Soler finishes his swing well, and because of his size, he creates a lot of force. It's a good combination. And it's not as easy as the 22-year-old is making it look.

"It's not easy," Soler said through coach Jose Flores.

Castillo connected in the fourth off Jimmy Nelson, driving in Starlin Castro, who had doubled. Valbuena's homer was his 16th of the season and fourth in his last seven games.

Turner picked up the win in his first career start at Wrigley Field, giving up one run on five hits over 6 1/3 innings. It was the right-hander's longest outing of the season since May 24 when he threw 6 1/3 scoreless innings for the Marlins against the Brewers in Miami.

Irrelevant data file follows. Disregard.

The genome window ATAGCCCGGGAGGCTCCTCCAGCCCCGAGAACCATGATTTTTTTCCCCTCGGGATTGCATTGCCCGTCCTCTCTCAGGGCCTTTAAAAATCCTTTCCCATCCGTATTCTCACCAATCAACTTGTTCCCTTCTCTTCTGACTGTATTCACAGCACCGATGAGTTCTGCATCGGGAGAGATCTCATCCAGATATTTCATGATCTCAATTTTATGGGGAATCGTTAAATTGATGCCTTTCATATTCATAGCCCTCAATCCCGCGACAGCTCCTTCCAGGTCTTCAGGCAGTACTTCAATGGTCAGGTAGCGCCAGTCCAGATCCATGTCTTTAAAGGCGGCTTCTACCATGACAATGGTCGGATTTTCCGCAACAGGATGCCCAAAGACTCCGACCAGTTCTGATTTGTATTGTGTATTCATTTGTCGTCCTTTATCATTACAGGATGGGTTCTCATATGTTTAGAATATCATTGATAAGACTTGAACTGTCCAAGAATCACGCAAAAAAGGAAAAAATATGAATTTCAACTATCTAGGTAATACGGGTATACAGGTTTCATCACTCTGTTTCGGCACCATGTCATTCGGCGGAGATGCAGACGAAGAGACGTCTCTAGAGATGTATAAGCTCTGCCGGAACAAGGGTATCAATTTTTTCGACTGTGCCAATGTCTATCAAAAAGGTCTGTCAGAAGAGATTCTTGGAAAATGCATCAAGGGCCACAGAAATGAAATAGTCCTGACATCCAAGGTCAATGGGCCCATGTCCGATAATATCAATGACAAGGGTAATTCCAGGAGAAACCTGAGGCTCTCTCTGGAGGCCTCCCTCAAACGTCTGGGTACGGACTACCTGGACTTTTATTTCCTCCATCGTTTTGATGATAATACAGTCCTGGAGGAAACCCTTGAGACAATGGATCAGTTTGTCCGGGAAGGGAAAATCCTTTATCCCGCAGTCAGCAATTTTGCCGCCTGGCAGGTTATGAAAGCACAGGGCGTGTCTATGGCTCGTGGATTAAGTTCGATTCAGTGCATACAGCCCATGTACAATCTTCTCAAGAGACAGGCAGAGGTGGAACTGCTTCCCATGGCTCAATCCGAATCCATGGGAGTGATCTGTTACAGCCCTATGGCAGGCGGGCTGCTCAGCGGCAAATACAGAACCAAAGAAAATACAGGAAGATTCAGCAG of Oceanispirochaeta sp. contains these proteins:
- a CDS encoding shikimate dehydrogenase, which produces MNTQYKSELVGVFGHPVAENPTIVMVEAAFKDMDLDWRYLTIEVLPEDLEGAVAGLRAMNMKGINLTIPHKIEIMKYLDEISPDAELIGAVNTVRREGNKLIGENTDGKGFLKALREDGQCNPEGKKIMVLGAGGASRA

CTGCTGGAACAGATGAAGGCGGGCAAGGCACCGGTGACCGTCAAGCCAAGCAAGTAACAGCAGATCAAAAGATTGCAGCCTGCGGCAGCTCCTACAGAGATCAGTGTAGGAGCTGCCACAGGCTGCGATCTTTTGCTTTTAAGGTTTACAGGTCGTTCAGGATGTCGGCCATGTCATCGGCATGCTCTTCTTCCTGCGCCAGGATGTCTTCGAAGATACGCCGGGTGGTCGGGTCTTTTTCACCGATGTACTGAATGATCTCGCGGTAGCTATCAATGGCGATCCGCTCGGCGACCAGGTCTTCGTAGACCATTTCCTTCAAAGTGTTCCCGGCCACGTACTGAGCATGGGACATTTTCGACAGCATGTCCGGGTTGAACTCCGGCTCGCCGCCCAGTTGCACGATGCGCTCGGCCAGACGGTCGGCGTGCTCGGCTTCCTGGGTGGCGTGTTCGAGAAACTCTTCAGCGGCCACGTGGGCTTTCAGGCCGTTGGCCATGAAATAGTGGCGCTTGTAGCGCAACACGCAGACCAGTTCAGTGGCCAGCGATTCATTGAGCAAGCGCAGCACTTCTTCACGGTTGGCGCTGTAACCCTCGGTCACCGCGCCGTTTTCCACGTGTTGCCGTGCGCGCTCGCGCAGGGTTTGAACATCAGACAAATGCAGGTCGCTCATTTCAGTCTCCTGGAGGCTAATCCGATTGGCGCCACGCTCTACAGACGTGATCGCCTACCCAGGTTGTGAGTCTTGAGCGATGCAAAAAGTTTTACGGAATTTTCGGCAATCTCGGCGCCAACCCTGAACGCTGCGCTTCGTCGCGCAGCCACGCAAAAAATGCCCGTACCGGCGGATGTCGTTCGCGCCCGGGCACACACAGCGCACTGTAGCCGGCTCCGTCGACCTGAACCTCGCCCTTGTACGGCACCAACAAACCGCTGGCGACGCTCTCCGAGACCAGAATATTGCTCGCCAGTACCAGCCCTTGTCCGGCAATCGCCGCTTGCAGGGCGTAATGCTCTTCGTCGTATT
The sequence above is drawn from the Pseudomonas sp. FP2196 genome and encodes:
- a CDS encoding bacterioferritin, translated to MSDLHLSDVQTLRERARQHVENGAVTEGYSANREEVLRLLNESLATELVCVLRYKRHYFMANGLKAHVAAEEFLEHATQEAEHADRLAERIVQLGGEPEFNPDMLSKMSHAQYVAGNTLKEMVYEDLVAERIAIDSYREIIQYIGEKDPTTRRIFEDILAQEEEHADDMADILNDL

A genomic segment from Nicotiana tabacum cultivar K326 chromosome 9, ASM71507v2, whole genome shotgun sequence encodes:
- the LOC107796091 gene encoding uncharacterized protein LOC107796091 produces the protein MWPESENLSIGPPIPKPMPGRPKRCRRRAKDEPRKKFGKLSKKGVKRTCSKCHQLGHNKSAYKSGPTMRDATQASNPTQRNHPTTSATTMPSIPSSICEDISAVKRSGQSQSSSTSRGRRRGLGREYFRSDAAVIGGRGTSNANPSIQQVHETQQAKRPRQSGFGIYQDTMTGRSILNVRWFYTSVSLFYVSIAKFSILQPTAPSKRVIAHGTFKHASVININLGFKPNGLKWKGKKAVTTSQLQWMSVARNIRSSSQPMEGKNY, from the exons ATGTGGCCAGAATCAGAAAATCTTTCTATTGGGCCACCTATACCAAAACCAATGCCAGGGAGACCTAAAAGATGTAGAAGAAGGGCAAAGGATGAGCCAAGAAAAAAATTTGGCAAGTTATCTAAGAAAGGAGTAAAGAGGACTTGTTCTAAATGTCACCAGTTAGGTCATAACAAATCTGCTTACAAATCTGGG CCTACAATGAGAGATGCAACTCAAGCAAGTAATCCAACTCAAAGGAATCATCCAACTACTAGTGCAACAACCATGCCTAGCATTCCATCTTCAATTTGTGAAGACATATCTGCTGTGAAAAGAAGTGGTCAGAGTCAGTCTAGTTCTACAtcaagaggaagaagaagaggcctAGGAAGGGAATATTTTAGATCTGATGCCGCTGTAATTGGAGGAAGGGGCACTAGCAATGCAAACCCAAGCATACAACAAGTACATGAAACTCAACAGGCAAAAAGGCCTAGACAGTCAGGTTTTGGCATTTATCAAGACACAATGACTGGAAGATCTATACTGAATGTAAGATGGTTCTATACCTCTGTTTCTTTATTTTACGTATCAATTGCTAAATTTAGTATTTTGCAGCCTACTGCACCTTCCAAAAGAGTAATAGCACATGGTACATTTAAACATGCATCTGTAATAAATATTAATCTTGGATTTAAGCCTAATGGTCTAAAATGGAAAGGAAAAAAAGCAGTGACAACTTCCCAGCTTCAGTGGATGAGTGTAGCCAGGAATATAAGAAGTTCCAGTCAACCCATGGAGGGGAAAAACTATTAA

"It's definitely a step in the right direction," Turner said of the outing. "I'm just happy I've been able to build on some of the stuff that me and [pitching coach Chris Bosio] have been working on. I made the pitches when I needed to when guys got on base, especially in the first inning. Getting through that catapulted me through the rest of the game."

What did Bosio tell him?

"A lot of it is just game calling and being smarter on the mound, and really using what makes me successful in the right way," Turner said.

The only run off the right-hander came with one out in the seventh when Khris Davis homered. The Cubs, in their never-ending quest for more pitching, acquired Turner from the Marlins for two Minor League players.